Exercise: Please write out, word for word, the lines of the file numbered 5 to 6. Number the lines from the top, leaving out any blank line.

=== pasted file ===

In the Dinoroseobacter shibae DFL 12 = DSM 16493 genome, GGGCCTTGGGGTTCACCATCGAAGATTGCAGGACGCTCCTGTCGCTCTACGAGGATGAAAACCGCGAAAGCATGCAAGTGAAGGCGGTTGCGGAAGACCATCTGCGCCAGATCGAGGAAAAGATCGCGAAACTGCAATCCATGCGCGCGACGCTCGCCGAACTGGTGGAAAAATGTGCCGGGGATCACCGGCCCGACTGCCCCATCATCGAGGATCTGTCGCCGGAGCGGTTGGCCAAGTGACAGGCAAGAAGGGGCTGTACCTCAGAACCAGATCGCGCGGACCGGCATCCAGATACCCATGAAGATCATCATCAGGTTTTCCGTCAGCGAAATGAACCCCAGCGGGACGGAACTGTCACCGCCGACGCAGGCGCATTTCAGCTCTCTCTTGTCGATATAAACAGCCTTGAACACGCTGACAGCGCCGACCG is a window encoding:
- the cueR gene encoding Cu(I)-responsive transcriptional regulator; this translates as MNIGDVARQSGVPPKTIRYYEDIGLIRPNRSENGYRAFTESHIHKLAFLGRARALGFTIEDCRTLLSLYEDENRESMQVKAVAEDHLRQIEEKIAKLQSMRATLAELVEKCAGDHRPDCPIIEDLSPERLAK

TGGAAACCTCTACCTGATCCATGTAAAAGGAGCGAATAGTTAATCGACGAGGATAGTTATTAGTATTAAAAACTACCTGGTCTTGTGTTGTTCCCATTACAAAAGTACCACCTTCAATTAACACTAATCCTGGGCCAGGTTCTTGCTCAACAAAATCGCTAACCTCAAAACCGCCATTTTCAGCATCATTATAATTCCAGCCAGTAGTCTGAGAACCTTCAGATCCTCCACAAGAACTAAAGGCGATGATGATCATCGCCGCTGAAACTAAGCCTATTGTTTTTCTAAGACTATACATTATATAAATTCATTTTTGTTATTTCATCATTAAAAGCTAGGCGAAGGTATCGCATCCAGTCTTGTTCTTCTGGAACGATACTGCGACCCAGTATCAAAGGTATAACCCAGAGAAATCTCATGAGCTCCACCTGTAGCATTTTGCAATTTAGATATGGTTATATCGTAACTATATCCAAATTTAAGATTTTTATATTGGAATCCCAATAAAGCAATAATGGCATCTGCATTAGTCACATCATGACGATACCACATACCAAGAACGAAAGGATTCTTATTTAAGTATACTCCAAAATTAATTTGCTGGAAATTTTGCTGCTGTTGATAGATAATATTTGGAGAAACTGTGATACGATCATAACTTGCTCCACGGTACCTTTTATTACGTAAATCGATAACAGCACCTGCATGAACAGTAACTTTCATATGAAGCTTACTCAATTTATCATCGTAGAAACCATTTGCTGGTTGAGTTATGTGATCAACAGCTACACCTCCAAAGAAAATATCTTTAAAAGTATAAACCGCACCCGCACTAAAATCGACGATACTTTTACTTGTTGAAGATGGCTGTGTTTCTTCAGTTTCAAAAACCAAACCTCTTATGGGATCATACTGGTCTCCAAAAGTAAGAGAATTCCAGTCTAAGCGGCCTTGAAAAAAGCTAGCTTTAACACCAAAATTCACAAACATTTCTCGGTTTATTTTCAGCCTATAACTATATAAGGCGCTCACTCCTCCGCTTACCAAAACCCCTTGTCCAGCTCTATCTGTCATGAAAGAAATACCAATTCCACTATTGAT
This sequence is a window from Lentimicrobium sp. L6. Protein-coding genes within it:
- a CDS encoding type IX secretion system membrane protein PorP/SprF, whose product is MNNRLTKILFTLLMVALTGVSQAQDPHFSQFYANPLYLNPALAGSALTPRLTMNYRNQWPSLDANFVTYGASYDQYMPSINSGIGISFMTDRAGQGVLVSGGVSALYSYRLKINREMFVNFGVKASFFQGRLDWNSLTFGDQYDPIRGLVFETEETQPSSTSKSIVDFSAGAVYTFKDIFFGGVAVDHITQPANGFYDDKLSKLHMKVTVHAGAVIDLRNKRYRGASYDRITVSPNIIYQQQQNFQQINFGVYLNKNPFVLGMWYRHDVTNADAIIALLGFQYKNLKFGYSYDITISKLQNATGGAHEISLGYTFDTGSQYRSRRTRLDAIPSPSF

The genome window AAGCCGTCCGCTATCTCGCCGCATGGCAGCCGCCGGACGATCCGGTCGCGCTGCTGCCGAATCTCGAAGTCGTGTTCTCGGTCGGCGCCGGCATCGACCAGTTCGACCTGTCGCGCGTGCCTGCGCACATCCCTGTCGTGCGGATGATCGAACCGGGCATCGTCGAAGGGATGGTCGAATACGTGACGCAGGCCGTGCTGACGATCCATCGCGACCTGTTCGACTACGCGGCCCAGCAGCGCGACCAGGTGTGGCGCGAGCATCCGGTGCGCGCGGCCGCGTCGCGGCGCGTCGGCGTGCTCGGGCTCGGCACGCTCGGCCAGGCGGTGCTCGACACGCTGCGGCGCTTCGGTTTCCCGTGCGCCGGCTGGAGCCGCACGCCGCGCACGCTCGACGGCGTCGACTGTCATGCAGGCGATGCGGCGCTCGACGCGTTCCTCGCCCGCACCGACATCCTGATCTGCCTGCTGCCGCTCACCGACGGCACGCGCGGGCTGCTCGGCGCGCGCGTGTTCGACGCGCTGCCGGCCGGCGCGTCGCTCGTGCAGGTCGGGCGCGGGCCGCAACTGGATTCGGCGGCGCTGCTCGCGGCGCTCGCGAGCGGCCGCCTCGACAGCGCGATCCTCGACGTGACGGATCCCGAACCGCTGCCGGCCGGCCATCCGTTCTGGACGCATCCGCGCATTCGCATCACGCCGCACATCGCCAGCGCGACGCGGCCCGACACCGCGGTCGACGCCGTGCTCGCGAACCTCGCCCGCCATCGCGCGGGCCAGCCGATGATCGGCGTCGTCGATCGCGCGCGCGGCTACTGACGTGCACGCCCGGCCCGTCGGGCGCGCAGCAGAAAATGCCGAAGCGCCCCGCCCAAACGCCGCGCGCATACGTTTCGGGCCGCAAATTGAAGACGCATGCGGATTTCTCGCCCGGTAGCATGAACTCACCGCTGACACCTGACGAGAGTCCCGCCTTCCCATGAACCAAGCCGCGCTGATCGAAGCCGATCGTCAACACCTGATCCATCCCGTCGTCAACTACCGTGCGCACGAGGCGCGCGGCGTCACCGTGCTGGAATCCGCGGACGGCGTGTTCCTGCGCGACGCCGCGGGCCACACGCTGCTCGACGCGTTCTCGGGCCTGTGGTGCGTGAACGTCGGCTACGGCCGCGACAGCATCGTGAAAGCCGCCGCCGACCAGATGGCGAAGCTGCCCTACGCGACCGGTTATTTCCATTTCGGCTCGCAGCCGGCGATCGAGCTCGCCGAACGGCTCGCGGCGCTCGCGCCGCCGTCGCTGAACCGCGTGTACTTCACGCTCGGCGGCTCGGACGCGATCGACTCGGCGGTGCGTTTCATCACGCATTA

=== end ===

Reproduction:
- a CDS encoding type IX secretion system membrane protein PorP/SprF, whose product is MNNRLTKILFTLLMVALTGVSQAQDPHFSQFYANPLYLNPALAGSALTPRLTMNYRNQWPSLDANFVTYGASYDQYMPSINSGIGISFMTDRAGQGVLVSGGVSALYSYRLKINREMFVNFGVKASFFQGRLDWNSLTFGDQYDPIRGLVFETEETQPSSTSKSIVDFSAGAVYTFKDIFFGGVAVDHITQPANGFYDDKLSKLHMKVTVHAGAVIDLRNKRYRGASYDRITVSPNIIYQQQQNFQQINFGVYLNKNPFVLGMWYRHDVTNADAIIALLGFQYKNLKFGYSYDITISKLQNATGGAHEISLGYTFDTGSQYRSRRTRLDAIPSPSF

The genome window AAGCCGTCCGCTATCTCGCCGCATGGCAGCCGCCGGACGATCCGGTCGCGCTGCTGCCGAATCTCGAAGTCGTGTTCTCGGTCGGCGCCGGCATCGACCAGTTCGACCTGTCGCGCGTGCCTGCGCACATCCCTGTCGTGCGGATGATCGAACCGGGCATCGTCGAAGGGATGGTCGAATACGTGACGCAGGCCGTGCTGACGATCCATCGCGACCTGTTCGACTACGCGGCCCAGCAGCGCGACCAGGTGTGGCGCGAGCATCCGGTGCGCGCGGCCGCGTCGCGGCGCGTCGGCGTGCTCGGGCTCGGCACGCTCGGCCAGGCGGTGCTCGACACGCTGCGGCGCTTCGGTTTCCCGTGCGCCGGCTGGAGCCGCACGCCGCGCACGCTCGACGGCGTCGACTGTCATGCAGGCGATGCGGCGCTCGACGCGTTCCTCGCCCGCACCGACATCCTGATCTGCCTGCTGCCGCTCACCGACGGCACGCGCGGGCTGCTCGGCGCGCGCGTGTTCGACGCGCTGCCGGCCGGCGCGTCGCTCGTGCAGGTCGGGCGCGGGCCGCAACTGGATTCGGCGGCGCTGCTCGCGGCGCTCGCGAGCGGCCGCCTCGACAGCGCGATCCTCGACGTGACGGATCCCGAACCGCTGCCGGCCGGCCATCCGTTCTGGACGCATCCGCGCATTCGCATCACGCCGCACATCGCCAGCGCGACGCGGCCCGACACCGCGGTCGACGCCGTGCTCGCGAACCTCGCCCGCCATCGCGCGGGCCAGCCGATGATCGGCGTCGTCGATCGCGCGCGCGGCTACTGACGTGCACGCCCGGCCCGTCGGGCGCGCAGCAGAAAATGCCGAAGCGCCCCGCCCAAACGCCGCGCGCATACGTTTCGGGCCGCAAATTGAAGACGCATGCGGATTTCTCGCCCGGTAGCATGAACTCACCGCTGACACCTGACGAGAGTCCCGCCTTCCCATGAACCAAGCCGCGCTGATCGAAGCCGATCGTCAACACCTGATCCATCCCGTCGTCAACTACCGTGCGCACGAGGCGCGCGGCGTCACCGTGCTGGAATCCGCGGACGGCGTGTTCCTGCGCGACGCCGCGGGCCACACGCTGCTCGACGCGTTCTCGGGCCTGTGGTGCGTGAACGTCGGCTACGGCCGCGACAGCATCGTGAAAGCCGCCGCCGACCAGATGGCGAAGCTGCCCTACGCGACCGGTTATTTCCATTTCGGCTCGCAGCCGGCGATCGAGCTCGCCGAACGGCTCGCGGCGCTCGCGCCGCCGTCGCTGAACCGCGTGTACTTCACGCTCGGCGGCTCGGACGCGATCGACTCGGCGGTGCGTTTCATCACGCATTA